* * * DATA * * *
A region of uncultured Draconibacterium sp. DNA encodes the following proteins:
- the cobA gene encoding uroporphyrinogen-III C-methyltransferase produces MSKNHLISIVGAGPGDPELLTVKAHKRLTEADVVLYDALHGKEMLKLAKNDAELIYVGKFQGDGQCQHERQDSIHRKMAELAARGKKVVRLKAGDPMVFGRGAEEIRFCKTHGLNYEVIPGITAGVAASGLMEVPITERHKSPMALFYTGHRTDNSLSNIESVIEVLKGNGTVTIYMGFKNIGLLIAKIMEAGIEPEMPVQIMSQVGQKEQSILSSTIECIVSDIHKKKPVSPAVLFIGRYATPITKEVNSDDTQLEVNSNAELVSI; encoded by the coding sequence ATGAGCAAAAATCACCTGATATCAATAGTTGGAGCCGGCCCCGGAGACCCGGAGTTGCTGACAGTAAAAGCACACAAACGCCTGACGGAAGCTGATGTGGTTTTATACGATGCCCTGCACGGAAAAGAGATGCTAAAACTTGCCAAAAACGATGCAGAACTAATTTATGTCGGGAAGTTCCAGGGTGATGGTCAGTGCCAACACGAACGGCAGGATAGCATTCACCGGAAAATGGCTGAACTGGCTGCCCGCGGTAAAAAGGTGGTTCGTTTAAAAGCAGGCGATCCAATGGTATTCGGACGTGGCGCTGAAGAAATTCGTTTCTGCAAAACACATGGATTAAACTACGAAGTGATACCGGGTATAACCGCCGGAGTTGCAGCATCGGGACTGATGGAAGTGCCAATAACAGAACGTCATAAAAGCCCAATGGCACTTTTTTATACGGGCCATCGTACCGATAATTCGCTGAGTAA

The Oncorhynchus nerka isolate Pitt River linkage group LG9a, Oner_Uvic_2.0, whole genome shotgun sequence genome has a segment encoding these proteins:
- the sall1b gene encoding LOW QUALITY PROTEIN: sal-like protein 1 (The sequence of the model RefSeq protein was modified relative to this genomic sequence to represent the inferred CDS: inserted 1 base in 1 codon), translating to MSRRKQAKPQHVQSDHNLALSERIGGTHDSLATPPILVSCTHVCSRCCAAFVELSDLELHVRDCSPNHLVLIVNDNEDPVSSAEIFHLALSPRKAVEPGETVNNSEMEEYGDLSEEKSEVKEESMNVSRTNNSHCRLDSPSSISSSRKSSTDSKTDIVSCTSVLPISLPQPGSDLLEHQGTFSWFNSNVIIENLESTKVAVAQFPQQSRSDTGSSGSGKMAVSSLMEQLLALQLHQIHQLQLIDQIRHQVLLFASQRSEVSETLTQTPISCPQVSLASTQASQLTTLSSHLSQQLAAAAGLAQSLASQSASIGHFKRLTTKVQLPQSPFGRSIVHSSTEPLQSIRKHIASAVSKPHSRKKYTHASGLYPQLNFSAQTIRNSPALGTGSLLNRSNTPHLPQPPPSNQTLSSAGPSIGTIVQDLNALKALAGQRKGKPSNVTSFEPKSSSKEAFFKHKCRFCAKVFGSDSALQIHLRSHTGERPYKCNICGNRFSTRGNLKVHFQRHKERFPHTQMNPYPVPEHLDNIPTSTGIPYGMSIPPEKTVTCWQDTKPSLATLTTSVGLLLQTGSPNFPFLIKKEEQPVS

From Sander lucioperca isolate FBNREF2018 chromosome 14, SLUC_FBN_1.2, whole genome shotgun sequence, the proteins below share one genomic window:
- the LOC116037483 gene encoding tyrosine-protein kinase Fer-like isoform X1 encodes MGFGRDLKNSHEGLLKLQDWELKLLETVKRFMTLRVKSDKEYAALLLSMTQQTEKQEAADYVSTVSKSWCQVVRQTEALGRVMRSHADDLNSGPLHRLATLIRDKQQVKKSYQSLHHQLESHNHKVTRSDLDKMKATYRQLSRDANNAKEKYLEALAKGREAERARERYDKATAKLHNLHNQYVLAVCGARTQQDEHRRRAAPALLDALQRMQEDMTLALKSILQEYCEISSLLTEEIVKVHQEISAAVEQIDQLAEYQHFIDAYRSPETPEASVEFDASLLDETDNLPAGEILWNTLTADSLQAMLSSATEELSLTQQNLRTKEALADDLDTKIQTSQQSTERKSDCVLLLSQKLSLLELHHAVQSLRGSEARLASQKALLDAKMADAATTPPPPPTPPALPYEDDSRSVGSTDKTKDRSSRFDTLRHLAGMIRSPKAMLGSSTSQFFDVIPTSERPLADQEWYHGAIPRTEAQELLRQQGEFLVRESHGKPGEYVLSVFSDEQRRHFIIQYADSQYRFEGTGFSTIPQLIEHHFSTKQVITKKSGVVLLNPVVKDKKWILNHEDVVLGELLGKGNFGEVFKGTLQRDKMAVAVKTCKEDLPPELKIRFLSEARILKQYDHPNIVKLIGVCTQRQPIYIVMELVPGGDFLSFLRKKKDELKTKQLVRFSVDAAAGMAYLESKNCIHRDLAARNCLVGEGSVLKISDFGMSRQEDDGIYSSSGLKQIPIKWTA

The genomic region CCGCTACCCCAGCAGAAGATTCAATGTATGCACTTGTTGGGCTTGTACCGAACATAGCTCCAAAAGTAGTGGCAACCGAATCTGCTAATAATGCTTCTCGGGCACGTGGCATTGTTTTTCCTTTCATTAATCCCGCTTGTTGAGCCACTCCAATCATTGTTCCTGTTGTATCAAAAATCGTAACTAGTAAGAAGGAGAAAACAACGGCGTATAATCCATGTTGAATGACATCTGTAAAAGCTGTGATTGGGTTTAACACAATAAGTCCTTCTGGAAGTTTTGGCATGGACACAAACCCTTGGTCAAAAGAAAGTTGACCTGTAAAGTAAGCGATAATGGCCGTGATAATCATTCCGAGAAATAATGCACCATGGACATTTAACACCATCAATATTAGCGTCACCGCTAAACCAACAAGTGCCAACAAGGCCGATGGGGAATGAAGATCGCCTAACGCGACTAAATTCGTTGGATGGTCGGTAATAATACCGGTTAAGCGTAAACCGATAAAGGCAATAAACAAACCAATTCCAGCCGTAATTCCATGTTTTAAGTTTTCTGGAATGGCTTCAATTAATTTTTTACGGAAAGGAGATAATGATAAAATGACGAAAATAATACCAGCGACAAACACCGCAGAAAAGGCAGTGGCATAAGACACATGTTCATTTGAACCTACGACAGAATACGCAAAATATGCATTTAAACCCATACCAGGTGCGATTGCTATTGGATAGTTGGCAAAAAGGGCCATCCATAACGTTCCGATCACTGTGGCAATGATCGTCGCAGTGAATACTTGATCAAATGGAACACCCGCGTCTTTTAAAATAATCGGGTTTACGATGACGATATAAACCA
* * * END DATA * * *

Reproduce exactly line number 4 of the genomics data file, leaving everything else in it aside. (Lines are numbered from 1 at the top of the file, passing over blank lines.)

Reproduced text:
- the sall1b gene encoding LOW QUALITY PROTEIN: sal-like protein 1 (The sequence of the model RefSeq protein was modified relative to this genomic sequence to represent the inferred CDS: inserted 1 base in 1 codon), translating to MSRRKQAKPQHVQSDHNLALSERIGGTHDSLATPPILVSCTHVCSRCCAAFVELSDLELHVRDCSPNHLVLIVNDNEDPVSSAEIFHLALSPRKAVEPGETVNNSEMEEYGDLSEEKSEVKEESMNVSRTNNSHCRLDSPSSISSSRKSSTDSKTDIVSCTSVLPISLPQPGSDLLEHQGTFSWFNSNVIIENLESTKVAVAQFPQQSRSDTGSSGSGKMAVSSLMEQLLALQLHQIHQLQLIDQIRHQVLLFASQRSEVSETLTQTPISCPQVSLASTQASQLTTLSSHLSQQLAAAAGLAQSLASQSASIGHFKRLTTKVQLPQSPFGRSIVHSSTEPLQSIRKHIASAVSKPHSRKKYTHASGLYPQLNFSAQTIRNSPALGTGSLLNRSNTPHLPQPPPSNQTLSSAGPSIGTIVQDLNALKALAGQRKGKPSNVTSFEPKSSSKEAFFKHKCRFCAKVFGSDSALQIHLRSHTGERPYKCNICGNRFSTRGNLKVHFQRHKERFPHTQMNPYPVPEHLDNIPTSTGIPYGMSIPPEKTVTCWQDTKPSLATLTTSVGLLLQTGSPNFPFLIKKEEQPVS